Women, wisdom: for NLJ, Corinna Wood speaks with herbalist Amanda McQuade Crawford about learning from curanderas and healing--for ourselves and our planet.[ILLUSTRATION OMITTED]
Amanda McQuade Crawford Amanda McQuade Crawford, B.A., MNIMH is an herbalist, and teacher. She received her BA in Medieval History from Vassar College, but later went to England where she could study herbal medicine in a depth that was not possible in the United States where herbal medicine had no legal status. is a clinical herbalist herb·al·ist
1. One who grows, collects, or specializes in the use of herbs, especially medicinal herbs.
2. See herb doctor. , teacher, and the author of two books on women's health Women's Health Definition
Women's health is the effect of gender on disease and health that encompasses a broad range of biological and psychosocial issues. : The Herbal Menopause Book and Herbal Remedies for Women. Amanda learns from plants, curanderas, and physicians around the world. Amanda will be in the Asheville area this October 3-5 as the Keynote Speaker at the Southeast Women's Herbal Conference.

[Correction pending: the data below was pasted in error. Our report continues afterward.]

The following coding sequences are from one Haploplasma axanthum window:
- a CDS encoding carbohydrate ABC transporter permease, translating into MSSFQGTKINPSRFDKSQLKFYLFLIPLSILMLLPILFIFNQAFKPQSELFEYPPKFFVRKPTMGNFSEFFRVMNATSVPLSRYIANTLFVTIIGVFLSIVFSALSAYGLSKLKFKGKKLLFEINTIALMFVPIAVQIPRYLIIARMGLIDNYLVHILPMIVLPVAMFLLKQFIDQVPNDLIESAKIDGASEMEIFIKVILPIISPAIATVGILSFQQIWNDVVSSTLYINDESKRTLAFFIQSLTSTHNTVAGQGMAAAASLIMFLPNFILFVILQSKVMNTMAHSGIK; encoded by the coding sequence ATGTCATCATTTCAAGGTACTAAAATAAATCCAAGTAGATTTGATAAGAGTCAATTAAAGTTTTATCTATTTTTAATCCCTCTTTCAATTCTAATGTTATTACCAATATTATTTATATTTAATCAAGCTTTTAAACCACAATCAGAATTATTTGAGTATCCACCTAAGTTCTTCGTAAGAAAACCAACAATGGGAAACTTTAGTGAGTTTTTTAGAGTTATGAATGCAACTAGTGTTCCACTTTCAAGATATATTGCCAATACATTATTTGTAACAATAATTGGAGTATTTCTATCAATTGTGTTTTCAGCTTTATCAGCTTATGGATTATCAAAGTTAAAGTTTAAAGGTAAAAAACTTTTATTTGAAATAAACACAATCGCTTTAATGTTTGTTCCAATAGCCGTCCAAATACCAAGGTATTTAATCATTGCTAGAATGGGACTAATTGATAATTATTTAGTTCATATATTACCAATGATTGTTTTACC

NLJ NLJ National Law Journal
NLJ National Liberty Journal
NLJ Nested Loop Join : Can you clarify exactly what are curanderos or curanderas?
AC: In Los Angeles Los Angeles (lôs ăn`jələs, lŏs, ăn`jəlēz'), city (1990 pop. 3,485,398), seat of Los Angeles co., S Calif.; inc. 1850. , where I am now, there is a very good program at UCLA UCLA University of California at Los Angeles
UCLA University Center for Learning Assistance (Illinois State University)
UCLA University of Carrollton, TX and Lower Addison, TX that defines folk healers and curanderos according to according to
1. As stated or indicated by; on the authority of: according to historians.
2. In keeping with: according to instructions.
3. what the curanderos say themselves. That definition is "One who cures." There are many hierarchical levels according to the curanderos: homesteaders, spiritual healers, herb healers, and masters of all of those ... and more.
NLJ: Are curanderos specific to a certain culture?
AC: They're all over the world, and they would recognize each other as "curing" people, as healers.
NLJ: Are most curanderos women?
AC: Yes, most curanderos are women, called curanderas. There are more women healers than male healers.
NLJ: And how do you differentiate curanderos from shamans? Are most shamans men?